Wednesday, June 23, 2004

Something Martian This Way Comes

My wife and I have been listening to an unabridged version of the first Harry Potter book on tape on our commute that she borrowed from a friend. About a day after the whole scene with owls delivering Harry’s invitation to Hogwarts, I got word from The Mars Society that both my papers – Project Daedalia and Saturn Direct, had been accepted, and asked me what I needed for presenting them. They also pushed off the deadline for submitting papers for print until the conference itself. This was a great relief, as the second paper was in no way ready.

All the same, the e-mail arrived in my PC as if delivered by an owl. I would spend four days this August speaking and learning amongst my own space-enthusiast brethren. Almost everyone there will have paid between $150 and $550 to attend, plus airfare, so one assumes that these six hundred people or so are, well, serious about it.

It’s held at a posh hotel downtown, and James Cameron (yes, the director of Titanic, Aliens, and Terminator 2) will be there. Fredrick Pohl, the famous golden era science fiction writer, Eric Anderson (president of Space Adventures, who arrange tourist flights to the space station for Russia), and several other famous people should be there as well. I’m on the committee for the Chicago side of things, and am helping round up vendors and volunteers. I’m supposed to speak three times. I keep having recurring fantasies of Ray Bradbury being in the audience, though I’d settle for any supportive audience that outnumbered me.

Speaking of Bradbury, I found an old poetry book from him from the mid-Seventies at the Duckon sci fi convention. In two poems, he addresses “Why Mars?” in exactly those words. His reasons start beautifully but end up in Timothy Leary-Land. It’s a nice trip for most of the journey, though.

A co-worker named Annette, who is typically my lunch buddy, is also into this stuff, and is also attending. She regards me as a mentor when discussing space technology. She also got me into Toastmasters at work – I’m hoping that I can improve my speaking ability before the conference.

I’m not sure my wife will attend, or if she does, it will only be on the weekend. I’m thinking of organizing a Mensa field trip there on that Saturday to boost attendance and to help promote both organizations to each other.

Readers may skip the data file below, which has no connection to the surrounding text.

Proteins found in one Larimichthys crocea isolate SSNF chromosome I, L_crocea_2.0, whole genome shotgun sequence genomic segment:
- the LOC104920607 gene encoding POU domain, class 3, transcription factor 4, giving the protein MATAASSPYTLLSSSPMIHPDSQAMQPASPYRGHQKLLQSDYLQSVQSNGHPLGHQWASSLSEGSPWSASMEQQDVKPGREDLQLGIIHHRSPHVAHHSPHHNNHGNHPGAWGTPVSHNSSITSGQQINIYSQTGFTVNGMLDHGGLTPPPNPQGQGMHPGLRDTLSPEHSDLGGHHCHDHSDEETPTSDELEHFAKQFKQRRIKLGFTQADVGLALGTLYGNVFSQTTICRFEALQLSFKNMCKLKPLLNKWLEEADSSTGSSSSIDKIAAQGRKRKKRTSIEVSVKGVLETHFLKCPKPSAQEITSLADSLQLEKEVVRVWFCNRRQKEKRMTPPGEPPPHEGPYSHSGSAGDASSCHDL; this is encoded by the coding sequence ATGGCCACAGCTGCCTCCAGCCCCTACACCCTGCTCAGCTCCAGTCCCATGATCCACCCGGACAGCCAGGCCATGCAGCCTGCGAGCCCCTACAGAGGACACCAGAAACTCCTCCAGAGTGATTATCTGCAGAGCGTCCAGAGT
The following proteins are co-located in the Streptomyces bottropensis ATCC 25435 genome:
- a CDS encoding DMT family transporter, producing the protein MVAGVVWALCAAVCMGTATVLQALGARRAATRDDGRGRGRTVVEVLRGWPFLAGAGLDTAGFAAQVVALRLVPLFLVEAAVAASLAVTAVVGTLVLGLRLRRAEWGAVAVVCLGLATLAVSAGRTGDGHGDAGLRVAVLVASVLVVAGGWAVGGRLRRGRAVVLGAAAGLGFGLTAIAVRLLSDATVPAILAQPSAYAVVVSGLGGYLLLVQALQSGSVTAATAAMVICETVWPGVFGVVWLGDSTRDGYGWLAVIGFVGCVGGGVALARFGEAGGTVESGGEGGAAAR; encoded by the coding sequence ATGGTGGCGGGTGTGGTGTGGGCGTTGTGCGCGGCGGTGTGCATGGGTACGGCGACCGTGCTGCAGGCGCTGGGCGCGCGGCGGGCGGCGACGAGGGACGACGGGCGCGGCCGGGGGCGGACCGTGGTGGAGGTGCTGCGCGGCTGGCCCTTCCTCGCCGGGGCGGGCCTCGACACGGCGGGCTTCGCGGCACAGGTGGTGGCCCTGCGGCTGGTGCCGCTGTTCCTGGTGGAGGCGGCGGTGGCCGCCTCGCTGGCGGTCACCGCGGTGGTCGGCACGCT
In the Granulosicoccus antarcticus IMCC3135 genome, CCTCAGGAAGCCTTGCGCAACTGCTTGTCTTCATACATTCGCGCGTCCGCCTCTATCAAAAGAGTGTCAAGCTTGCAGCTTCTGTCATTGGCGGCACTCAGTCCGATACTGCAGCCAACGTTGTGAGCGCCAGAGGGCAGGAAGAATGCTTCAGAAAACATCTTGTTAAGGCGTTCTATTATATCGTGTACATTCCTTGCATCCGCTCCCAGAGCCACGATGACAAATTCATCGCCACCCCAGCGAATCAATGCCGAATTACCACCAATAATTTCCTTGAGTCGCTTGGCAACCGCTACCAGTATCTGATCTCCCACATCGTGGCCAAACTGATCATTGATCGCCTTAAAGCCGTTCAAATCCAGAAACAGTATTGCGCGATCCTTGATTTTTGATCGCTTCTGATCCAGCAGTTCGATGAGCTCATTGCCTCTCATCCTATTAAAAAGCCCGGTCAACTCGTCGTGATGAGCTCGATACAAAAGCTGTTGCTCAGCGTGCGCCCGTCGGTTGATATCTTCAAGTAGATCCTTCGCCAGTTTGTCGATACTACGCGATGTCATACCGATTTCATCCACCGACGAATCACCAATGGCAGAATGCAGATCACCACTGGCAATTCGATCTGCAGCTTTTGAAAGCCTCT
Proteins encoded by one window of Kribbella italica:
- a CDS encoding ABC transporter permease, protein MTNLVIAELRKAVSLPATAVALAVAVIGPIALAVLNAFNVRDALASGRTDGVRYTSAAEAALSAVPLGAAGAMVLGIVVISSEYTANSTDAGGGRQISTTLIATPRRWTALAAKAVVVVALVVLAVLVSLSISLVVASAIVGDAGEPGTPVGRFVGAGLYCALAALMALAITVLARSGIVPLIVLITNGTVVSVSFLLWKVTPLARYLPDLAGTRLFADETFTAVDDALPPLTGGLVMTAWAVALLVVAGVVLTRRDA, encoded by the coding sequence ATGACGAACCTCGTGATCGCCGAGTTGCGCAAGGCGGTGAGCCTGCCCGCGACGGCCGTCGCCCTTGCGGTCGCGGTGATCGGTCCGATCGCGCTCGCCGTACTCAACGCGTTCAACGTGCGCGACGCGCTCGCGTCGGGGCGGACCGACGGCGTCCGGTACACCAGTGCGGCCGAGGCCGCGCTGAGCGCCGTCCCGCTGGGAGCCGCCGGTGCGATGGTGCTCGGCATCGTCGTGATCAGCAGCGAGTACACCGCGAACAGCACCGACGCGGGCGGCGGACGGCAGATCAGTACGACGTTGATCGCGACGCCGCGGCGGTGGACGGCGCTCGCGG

My father was in the hospital twice in two weeks with a leg infection. After having been told he had six months to live five years ago, he is slowly loosing his mental faculties. I suspect the slow oxygen starvation over such a long time has a similar effect to acute oxygen starvation over five minutes – brain damage. He loves his family, but he’s loosing his memory. I’m going down to visit this weekend, and again part of next weekend around Cornerstone music festival.

I’ve been getting depressed lately at his condition. I tend to cocoon when that happens. Sorry for the lack of posts lately.

This Saturday night is fireworks at the farm, and a bonfire with hot dogs and so on. Dad is out of the hospital, so while he probably won't be doing anything much outside, he'll at least be home. Saying goodbye to your father is like taking off a comforting winter coat on an icy Fall afternoon in the deep woods, when you know you can't put it back on at night when the temperature will chill you to the bone. If he doesn't live through this convention I'll just snap - I want to tell him what I've done in person, not in prayer. I'm finally closing the loop of passions I had when I was twelve and designing spaceships on a drafting table in the exact spot in the parental living room where his lift chair contains him 23 hours a day. These passions faded and were replaced with growing up and college and career and marriage and homeownership and downsizing and all that mess. Now I'm twelve again, and I want my Daddy.

Comments: Post a Comment

This page is powered by Blogger. Isn't yours?